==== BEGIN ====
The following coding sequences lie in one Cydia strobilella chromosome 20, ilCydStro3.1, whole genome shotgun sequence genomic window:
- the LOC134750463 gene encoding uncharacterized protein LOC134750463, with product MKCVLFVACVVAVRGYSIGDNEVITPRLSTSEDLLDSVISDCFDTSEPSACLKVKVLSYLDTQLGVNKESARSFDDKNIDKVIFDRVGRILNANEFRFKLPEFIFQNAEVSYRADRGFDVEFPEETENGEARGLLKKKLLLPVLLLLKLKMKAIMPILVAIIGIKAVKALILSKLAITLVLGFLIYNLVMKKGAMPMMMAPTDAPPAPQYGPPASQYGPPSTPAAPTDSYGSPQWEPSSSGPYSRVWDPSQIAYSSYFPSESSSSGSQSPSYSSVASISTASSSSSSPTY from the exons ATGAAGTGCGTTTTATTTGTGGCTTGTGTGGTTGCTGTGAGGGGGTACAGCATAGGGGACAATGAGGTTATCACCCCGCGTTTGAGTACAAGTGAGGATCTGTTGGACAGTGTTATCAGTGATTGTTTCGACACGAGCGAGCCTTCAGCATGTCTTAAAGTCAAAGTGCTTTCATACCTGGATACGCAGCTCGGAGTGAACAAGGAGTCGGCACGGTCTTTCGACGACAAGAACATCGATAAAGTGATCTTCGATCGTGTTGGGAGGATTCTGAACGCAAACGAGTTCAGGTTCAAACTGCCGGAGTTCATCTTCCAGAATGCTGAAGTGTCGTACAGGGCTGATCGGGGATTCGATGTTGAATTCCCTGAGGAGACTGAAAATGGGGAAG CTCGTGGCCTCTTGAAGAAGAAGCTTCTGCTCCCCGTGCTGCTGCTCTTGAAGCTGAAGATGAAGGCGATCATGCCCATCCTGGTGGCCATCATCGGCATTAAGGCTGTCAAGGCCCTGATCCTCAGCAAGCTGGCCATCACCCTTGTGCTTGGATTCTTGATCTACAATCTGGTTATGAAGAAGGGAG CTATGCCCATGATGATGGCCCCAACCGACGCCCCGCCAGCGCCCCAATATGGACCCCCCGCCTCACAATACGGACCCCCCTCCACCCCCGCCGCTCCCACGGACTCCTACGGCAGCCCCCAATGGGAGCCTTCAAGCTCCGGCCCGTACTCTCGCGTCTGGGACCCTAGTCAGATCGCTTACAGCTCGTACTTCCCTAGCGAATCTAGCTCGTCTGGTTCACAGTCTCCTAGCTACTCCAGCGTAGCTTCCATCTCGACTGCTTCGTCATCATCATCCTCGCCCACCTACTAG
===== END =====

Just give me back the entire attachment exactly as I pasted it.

The following coding sequences lie in one Cydia strobilella chromosome 20, ilCydStro3.1, whole genome shotgun sequence genomic window:
- the LOC134750463 gene encoding uncharacterized protein LOC134750463, with product MKCVLFVACVVAVRGYSIGDNEVITPRLSTSEDLLDSVISDCFDTSEPSACLKVKVLSYLDTQLGVNKESARSFDDKNIDKVIFDRVGRILNANEFRFKLPEFIFQNAEVSYRADRGFDVEFPEETENGEARGLLKKKLLLPVLLLLKLKMKAIMPILVAIIGIKAVKALILSKLAITLVLGFLIYNLVMKKGAMPMMMAPTDAPPAPQYGPPASQYGPPSTPAAPTDSYGSPQWEPSSSGPYSRVWDPSQIAYSSYFPSESSSSGSQSPSYSSVASISTASSSSSSPTY from the exons ATGAAGTGCGTTTTATTTGTGGCTTGTGTGGTTGCTGTGAGGGGGTACAGCATAGGGGACAATGAGGTTATCACCCCGCGTTTGAGTACAAGTGAGGATCTGTTGGACAGTGTTATCAGTGATTGTTTCGACACGAGCGAGCCTTCAGCATGTCTTAAAGTCAAAGTGCTTTCATACCTGGATACGCAGCTCGGAGTGAACAAGGAGTCGGCACGGTCTTTCGACGACAAGAACATCGATAAAGTGATCTTCGATCGTGTTGGGAGGATTCTGAACGCAAACGAGTTCAGGTTCAAACTGCCGGAGTTCATCTTCCAGAATGCTGAAGTGTCGTACAGGGCTGATCGGGGATTCGATGTTGAATTCCCTGAGGAGACTGAAAATGGGGAAG CTCGTGGCCTCTTGAAGAAGAAGCTTCTGCTCCCCGTGCTGCTGCTCTTGAAGCTGAAGATGAAGGCGATCATGCCCATCCTGGTGGCCATCATCGGCATTAAGGCTGTCAAGGCCCTGATCCTCAGCAAGCTGGCCATCACCCTTGTGCTTGGATTCTTGATCTACAATCTGGTTATGAAGAAGGGAG CTATGCCCATGATGATGGCCCCAACCGACGCCCCGCCAGCGCCCCAATATGGACCCCCCGCCTCACAATACGGACCCCCCTCCACCCCCGCCGCTCCCACGGACTCCTACGGCAGCCCCCAATGGGAGCCTTCAAGCTCCGGCCCGTACTCTCGCGTCTGGGACCCTAGTCAGATCGCTTACAGCTCGTACTTCCCTAGCGAATCTAGCTCGTCTGGTTCACAGTCTCCTAGCTACTCCAGCGTAGCTTCCATCTCGACTGCTTCGTCATCATCATCCTCGCCCACCTACTAG